Young farmers turned to sharefarming as an alternative to owning their own land.

An aspiring young farmer Hanna Navara and Leon Hoffmann-Detenhoff have decided to do sharefarming as an alternative way of owning their own land because the land prices in the North Coast of New South Wales is soaring high.

A 28 years old Ms Navara has studied alternative farming methods such as permaculture and regenerative farming for 3 years. That time, she was just looking for a market garden to run but then it turned her attention on hemp (more on seeds and oil).

She said, “It’s quite hard to sustain a living as a small-scale grower.” 

Leon and Hanna started looking for land after acquiring the relevant licenses. But because the land in North Coast increased by 2.5% compared to the previous quarter it was just 1%, that was around July 2019 and July 2020, Hanna discovered about sharefarming. 

She advertised all about sharefarming on social media and then she met Mike and Cheryl Smith, an established organic farmer from Solum Farm in Maroro, Australia. They own a 10-hectare e certified organic lime farm and have been farming ever since. 

According to Mike, sharefarming agreement involves sharing costs and profit equally and relies on effective communication to ensure it remains viable. “You have to have a very long conversation with anyone you’re going to jump into bed with,” he said.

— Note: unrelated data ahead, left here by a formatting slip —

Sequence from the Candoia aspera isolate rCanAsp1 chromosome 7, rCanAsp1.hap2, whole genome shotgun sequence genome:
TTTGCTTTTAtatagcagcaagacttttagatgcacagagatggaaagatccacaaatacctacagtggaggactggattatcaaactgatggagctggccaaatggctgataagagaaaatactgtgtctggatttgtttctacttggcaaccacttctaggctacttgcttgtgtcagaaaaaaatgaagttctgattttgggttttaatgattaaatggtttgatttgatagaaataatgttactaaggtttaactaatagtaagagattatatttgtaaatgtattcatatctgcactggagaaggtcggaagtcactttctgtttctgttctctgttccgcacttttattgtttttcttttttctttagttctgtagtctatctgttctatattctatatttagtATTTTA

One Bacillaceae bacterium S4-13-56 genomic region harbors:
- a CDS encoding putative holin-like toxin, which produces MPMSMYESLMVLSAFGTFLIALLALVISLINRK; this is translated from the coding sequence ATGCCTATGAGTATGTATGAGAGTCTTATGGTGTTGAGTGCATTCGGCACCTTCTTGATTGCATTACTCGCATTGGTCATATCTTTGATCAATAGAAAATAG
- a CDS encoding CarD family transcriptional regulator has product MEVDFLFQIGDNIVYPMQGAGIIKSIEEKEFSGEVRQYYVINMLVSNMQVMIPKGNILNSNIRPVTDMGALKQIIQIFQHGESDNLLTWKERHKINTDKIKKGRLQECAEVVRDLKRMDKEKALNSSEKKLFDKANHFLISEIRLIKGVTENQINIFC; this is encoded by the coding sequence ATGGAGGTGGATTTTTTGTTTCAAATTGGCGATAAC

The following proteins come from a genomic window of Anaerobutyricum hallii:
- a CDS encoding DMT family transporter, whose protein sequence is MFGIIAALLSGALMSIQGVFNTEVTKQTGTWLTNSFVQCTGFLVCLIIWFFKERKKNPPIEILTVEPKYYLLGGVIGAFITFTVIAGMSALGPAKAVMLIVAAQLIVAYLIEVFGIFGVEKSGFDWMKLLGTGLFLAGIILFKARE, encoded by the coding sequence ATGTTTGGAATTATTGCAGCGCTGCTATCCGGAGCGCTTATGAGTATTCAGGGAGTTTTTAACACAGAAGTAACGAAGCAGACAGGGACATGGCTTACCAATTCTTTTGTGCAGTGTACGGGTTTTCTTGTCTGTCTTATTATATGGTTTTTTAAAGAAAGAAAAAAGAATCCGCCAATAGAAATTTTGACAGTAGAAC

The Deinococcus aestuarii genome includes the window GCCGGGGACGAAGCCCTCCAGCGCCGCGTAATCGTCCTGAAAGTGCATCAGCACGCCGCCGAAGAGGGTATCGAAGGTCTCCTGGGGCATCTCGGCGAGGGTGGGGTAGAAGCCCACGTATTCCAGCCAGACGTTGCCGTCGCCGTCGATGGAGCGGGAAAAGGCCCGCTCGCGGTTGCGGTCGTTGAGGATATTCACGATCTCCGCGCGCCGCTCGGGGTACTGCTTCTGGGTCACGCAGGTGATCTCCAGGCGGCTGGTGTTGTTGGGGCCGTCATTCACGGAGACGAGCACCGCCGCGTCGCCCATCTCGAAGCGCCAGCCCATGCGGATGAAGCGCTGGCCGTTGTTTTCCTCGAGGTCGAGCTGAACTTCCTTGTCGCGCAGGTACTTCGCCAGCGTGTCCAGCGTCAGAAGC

“ You can draw up all the legal contracts and arrangement, but the moment you have to pick up that piece of paper alarm bells should go off,” he added.

He also shared that in an emerging industry, producing Australian certified hemp oil had a strong appeal to them. 

“ It’s very difficult to get Australian organic certified hemp oil, that’s why we’ve gone down the oil path,” he said.

Hemp oil in Australia is the primary use for food consumption because it is riched in Omega 3 which is good for the heart and omega-6 content that is used to make soaps and lotions. While medicinal cannabis oil was only used for health conditions and remedies.

Hanna said, “ after moving from another farm and then enduring the drought, bushfires and red tape, I am hopeful that this season will bring the fruits of their labour.”

“ We’re about six weeks off harvest. We’ll be able to tell when we put them through the hemp seed oil machine and get the exact numbers,” she added.